Scientific Alert Note

New, powerful method speeds up analysis of lipid destruction

Understanding lipid oxidation improves the making of healthy seafood. In the project LIPIDTEXT  a special, new analytical system has been developed that easily unveils knowledge for the understanding of oxidation. Time to measure oxidation rate has been shortened from days to minutes. The new method has been successfully applied to analyse the impact of temperature on oxidation rates, as well as the pro-oxidative or antioxidative effects of positively and negatively charged ions in the seafood.




Author: Ivar Storrų, SINTEF, Norway


Seafood is our main source of healthy lipids. The most beneficial parts of these lipids are the fatty acids called EPA and DHA. These acids are polyunsaturated and therefore they react very easily with oxygen. The oxidation is a highly unwanted reaction because it leads to several problems. Oxidation is the cause of rancid taste in fish and fish products - and oxidation leads to destruction of the healthy fatty acids such as the EPA and the DHA. In addition, it is assumed that some of the oxidation products might be harmful to humans. Finally, lipid oxidation may also affect texture changes in muscle structures, leading to dry and less juicy products. The process of oxidation thus has to be controlled and minimized. To control this we have to understand the oxidation process.



The apparatus used for measuring lipid oxidation

Researchers in SEAFOODplus project have developed a special analytical system that easily unveils knowledge for the understanding of oxidation. Time to measure oxidation rate has been shortened from days to minutes. This makes the acquisition of information from these studies very efficient. In addition the method is well suited to measure the effect of antioxidants, which are compounds that reduces the oxidation rates, and prooxidants, which increase the rate of oxidation.


Model results show that lipid oxidation is extremely dependent upon temperature. For each 10 °C increase in temperature the rate of lipid oxidation doubles. A reduction in temperature from 25 to 5 °C reduces the oxidation rate by a factor of four and might increase the shelf life with the same factor. Also a reduction in free iron in processed seafood can reduce the lipid oxidation. The lipid oxidation is proportional to the concentration of iron, and a reduction of 50 % in iron concentration will reduce oxidation by 50 %.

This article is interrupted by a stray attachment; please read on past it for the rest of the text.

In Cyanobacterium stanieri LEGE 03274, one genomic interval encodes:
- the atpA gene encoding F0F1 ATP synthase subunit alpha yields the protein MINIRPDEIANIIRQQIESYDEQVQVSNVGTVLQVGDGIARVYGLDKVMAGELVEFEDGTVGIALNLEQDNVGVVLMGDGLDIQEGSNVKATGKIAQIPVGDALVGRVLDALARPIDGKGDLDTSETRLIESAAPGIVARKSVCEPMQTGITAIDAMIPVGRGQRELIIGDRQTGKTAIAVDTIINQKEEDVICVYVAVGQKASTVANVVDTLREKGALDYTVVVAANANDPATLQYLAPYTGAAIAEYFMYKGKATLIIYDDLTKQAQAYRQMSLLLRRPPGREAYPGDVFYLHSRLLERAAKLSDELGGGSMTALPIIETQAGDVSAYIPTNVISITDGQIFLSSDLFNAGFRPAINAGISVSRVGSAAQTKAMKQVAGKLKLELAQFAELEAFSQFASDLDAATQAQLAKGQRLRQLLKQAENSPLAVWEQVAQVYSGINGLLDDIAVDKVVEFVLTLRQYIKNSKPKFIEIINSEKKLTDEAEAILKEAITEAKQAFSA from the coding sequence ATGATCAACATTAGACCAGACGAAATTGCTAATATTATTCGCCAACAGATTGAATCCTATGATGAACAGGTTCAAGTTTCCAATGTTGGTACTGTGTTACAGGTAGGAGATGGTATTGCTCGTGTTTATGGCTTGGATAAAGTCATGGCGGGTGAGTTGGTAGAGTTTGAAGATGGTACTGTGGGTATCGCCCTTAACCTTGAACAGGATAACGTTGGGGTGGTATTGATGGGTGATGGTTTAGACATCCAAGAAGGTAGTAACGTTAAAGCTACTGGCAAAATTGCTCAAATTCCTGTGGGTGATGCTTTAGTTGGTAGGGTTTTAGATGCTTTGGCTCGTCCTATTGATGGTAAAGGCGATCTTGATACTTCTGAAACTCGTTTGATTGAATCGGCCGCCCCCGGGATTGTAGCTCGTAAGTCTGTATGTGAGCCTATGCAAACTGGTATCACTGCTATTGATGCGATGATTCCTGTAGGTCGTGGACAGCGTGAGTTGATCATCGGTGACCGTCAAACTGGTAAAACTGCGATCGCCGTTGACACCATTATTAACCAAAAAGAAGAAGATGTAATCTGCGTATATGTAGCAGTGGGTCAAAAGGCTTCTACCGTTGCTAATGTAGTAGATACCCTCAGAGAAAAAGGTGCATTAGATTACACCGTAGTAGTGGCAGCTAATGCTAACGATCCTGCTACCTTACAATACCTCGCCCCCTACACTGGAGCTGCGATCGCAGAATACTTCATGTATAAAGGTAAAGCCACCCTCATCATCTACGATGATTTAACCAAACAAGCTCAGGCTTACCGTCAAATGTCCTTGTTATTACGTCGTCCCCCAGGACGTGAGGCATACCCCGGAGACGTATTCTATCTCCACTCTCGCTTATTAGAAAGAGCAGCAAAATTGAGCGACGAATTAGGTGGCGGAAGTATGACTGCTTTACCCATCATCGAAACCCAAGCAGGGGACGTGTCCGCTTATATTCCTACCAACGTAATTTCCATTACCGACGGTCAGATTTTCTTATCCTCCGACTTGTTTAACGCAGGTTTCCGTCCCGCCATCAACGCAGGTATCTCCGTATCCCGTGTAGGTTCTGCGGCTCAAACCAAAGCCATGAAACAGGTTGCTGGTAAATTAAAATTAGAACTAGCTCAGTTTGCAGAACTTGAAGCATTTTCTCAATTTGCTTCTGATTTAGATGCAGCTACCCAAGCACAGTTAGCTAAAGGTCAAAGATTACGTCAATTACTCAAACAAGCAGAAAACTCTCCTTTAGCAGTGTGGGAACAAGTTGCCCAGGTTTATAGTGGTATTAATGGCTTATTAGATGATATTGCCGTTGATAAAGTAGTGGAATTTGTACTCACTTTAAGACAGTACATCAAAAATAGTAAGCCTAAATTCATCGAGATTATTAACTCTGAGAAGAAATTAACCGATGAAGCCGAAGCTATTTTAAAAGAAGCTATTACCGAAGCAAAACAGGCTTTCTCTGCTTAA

The effect of ions on lipid oxidation shows that cations as sodium, potassium, calcium and magnesium do not influence the rate of lipid oxidation in the test system. Among the anions, neither sulphate nor nitrate influence the rate of oxidation, but chloride and dihydrogenphosphate reduce the rate by 60 and 90 % respectively. The activity of inhibition of the phosphate and the chloride were independent, giving producers of seafood the possibility to reduce the rate of lipid oxidation by more than 90% by the use of the correct ion composition.


The effect of anions on oxidation

When designing new seafood by mixing different ingredients, these ingredients will contain different levels of prooxidants and antioxidants. Even the same ingredient from two different producers might have different pro- and antioxidant activity. To achieve the maximum lipid stability the level of prooxidants has to be minimized and the level of antioxidants have to be maximized. By the use of the newly developed method, it is possible to measure the pro- and the antioxidant activity in all water soluble ingredients, thus making possible the optimal mixture to ensure the longest possible shelf life. In this way the research in SEAFOODplus ensures better seafood for the consumer.



Mozuraityte R., Rustad T., Storrų I.: Prooxidant activity of Fe2+ in oxidation of cod phospholipids in liposomes. Eur. J. Lipid Sci. Technol. 108 (206) 218-226.


Mozuraityte R., Rustad T., Storrų I.: Oxidation of cod phospholipids in liposomes: Effects of salts, pH and zeta potential. Eur. J. Lipid Sci. Technol. 108 (2006) In press.